Welcoming the New Dawn in Compliance

We have the technology that, when applied correctly, can boost AML productivity, and turn around the traditional view of compliance as a pure cost center.

Celina Pablo
3 min

Last week Lucinity founder and CEO GK joined Ed Wilson and Samantha Sheen to discuss the future of AML compliance and the move financial institutions can make from defense to offense.

In our previous post, we’ve detailed the problem: compliance costs are rising (soaring, even), and rule-based approaches that created a backward-looking “checkbox culture” in AML are struggling.

But every problem is an opportunity in disguise. We have the technology that, when applied correctly, can boost AML productivity, and turn around the traditional view of compliance as a pure cost center, to bring it into the fold as a valuable contributor to the whole business.

Watch the video or read the highlights below.


Lowering the cost of compliance through technology

AML efforts for a long time has been a pure cost center. This year financial institutions spend more than $40 billion in the US alone, and well above $200 billion worldwide, with 58% of that cost attributed to labor, and with no end in sight.

We have sustained that system and not really started to innovate of how to actually find money laundering in the new dawn of financial crime, where the criminals have much more tools available than before. Technology available that we haven't adopted while they have. (GK)

We can take major steps forward by adopting modern technology that helps compliance professionals to do more by doing less. Better allocating resources shifts the balance of cost from a highly labor-intensive configuration to investing in deeper customer intelligence and productivity tools, which lowers total cost of ownership and improves KPIs.

Looking up at the horizon for AML compliance

During the discussion, there was a great analogy that compared traditional KYC data to Polaroid snapshots, while the new dawn of compliance brings continuous monitoring based on behavior.

I like to refer to it as iterative risk profiling, which is constantly knowing how your client or your customer is evolving in such a way that you can tell, is that a good evolution or is that potential misuse of products and services? (Sam Sheen)

Transforming the limited rule-based paradigm to the domain of dynamic and continuous behavior-based understanding of financial habits not only improves AML results. It also opens up opportunities for compliance teams to meaningfully contribute to the business, and become a revenue-generating, valuable part of the organization.

Shared intelligence is key in the future of AML

It’s always been true that humans perform better collectively, augmenting each other’s strengths and compensating weaknesses. Technology enables us to apply the same sentiment to AML as well, while preserving the privacy and security demanded by financial regulations.

As we get further into the AI world, we're going to see faster outcomes, quicker outcomes in ways that benefit the whole system, and hopefully will. And that's where people like GK and others doing similar work need to be in really good contact with the regulators. And the regulators are getting better at it. (Ed Wilson)

As financial crime hides in increasingly globally distributed operations, financial crime fighters can uncover their tracks by utilizing shared intelligence on the same level.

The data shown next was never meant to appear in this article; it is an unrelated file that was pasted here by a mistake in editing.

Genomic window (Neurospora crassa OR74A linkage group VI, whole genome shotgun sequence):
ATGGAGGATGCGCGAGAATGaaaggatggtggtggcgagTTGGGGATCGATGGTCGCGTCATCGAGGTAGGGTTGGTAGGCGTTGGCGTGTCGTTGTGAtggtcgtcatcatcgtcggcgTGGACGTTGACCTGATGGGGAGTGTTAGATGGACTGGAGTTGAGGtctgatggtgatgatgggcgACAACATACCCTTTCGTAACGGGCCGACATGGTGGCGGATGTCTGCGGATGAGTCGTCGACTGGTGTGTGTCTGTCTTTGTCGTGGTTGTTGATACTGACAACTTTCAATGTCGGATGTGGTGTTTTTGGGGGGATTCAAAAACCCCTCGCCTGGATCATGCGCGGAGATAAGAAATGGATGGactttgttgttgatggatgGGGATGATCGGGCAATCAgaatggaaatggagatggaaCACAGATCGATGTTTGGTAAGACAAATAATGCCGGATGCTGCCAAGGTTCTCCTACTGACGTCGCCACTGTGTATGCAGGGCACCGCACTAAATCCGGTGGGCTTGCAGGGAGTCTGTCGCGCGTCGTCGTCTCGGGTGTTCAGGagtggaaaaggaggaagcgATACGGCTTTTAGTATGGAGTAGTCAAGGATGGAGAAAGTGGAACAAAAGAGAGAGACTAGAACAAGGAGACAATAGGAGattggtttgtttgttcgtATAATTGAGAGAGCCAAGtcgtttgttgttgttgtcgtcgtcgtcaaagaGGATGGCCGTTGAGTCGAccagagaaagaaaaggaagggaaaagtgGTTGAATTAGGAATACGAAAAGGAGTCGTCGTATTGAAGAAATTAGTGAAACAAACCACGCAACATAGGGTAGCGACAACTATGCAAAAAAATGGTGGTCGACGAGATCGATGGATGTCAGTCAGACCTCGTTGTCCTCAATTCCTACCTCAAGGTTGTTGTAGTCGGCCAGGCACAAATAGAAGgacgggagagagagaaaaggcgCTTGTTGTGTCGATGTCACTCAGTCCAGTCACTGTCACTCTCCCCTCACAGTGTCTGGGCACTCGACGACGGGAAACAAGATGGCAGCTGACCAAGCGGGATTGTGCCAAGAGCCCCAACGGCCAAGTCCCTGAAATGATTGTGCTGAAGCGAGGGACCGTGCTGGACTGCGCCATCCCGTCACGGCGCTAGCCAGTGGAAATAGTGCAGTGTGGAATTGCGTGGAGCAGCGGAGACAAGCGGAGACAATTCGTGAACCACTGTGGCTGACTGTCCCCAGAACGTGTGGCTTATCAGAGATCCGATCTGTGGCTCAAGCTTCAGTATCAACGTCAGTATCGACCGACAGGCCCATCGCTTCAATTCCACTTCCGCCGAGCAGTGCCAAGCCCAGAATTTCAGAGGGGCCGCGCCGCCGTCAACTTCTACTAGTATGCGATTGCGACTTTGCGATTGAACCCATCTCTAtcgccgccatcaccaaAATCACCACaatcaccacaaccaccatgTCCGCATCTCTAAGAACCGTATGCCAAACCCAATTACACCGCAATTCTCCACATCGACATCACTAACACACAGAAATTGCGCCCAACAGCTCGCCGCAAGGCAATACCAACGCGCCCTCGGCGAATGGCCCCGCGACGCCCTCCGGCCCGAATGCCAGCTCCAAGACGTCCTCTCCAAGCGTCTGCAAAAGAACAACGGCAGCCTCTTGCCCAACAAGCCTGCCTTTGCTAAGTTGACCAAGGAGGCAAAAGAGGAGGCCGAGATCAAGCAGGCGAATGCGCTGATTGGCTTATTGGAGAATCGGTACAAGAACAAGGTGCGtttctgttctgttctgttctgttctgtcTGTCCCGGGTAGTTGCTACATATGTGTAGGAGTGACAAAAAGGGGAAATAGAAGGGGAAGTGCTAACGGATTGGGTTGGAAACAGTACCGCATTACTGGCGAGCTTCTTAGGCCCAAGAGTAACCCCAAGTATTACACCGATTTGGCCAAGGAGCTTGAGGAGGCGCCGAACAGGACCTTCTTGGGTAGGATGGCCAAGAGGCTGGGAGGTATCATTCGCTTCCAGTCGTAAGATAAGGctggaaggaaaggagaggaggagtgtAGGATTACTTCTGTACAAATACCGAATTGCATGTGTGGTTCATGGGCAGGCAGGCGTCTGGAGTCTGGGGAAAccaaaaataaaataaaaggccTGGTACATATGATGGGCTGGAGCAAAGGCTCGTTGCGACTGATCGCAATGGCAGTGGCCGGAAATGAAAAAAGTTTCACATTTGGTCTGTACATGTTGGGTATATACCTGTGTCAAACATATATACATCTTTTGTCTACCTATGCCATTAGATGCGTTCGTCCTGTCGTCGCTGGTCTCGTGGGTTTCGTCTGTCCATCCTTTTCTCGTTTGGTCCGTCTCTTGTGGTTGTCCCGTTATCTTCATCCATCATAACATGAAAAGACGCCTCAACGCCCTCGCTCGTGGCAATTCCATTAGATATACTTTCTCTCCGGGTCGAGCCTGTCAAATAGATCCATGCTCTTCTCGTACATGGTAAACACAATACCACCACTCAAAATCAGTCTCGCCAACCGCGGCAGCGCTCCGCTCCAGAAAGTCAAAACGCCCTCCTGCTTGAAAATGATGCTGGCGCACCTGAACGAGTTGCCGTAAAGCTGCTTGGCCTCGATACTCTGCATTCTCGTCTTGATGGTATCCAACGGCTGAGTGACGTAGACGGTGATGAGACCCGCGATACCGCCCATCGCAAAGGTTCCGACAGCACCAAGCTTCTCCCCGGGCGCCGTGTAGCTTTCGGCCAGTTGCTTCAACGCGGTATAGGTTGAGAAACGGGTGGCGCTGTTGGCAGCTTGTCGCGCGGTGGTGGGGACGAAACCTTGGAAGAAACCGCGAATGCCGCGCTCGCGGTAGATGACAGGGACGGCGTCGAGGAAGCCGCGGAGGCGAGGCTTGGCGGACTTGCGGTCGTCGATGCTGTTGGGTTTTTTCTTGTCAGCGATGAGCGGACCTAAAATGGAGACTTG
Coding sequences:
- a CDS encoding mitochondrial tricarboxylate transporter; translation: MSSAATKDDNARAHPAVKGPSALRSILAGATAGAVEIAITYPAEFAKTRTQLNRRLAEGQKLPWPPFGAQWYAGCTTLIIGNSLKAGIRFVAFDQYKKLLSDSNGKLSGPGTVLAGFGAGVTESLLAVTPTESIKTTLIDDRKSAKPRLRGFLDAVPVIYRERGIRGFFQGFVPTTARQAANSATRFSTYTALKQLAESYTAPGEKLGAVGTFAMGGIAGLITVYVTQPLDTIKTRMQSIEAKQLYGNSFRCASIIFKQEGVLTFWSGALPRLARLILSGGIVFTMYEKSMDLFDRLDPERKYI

Lucinity’s platform is built from the ground up to foster collaboration and continuous learning. The technology is based on patented and patent-pending learning approaches. The unique encryption protects privacy of the underlying PII data and focuses on sharing the learning aspect instead. These new technologies allow learnings to transcend the traditional silos, both technical and regulatory, and contribute to increasing productivity across the eco-system, one feedback at a time.

Questions, answered

In addition to the great conversation between Sam, GK, and Ed, we also received great questions during the webinar. It was great to see the engagement and excitement about risk-based AML and utilizing technology to replace legacy tools no longer up to the task.

Regulators have long been proponents of risk-based AML, but the shortcomings of their tools (and those of the financial institutions) weren’t conductive to manifest the intent fully into practice. Now with technology available, such as Lucinity’s, that solves those shortcomings, we’ll see significant improvement in AML compliance.

With compliance tools rooted firmly in a risk-based mindset, the amount of recovered illicit funds can go from the meager 0.1% today to amounts that meaningfully move the needle. Better AML productivity makes financial institutions will be a lot less burdened with high operational cost, regulatory fines, liability issues toward stakeholders, and PR problems that lower their brand value.

Welcome to the future!

As Sam has put it at the end of the discussion:

We're past the stage where people are trying it [AI] for the first time. So, it's such a great opportunity now to go, what have we learned? What can we do better? And what can we be leveraging now by listening to one another and going there is a great spot right there where we could be working smarter.

What do you think? Do you agree? Have any questions? We’d love to hear from you: our email is always open.

The future is bright for AML compliance, and with the correct mindset manifested through the correct technology, we can Make Money Good.

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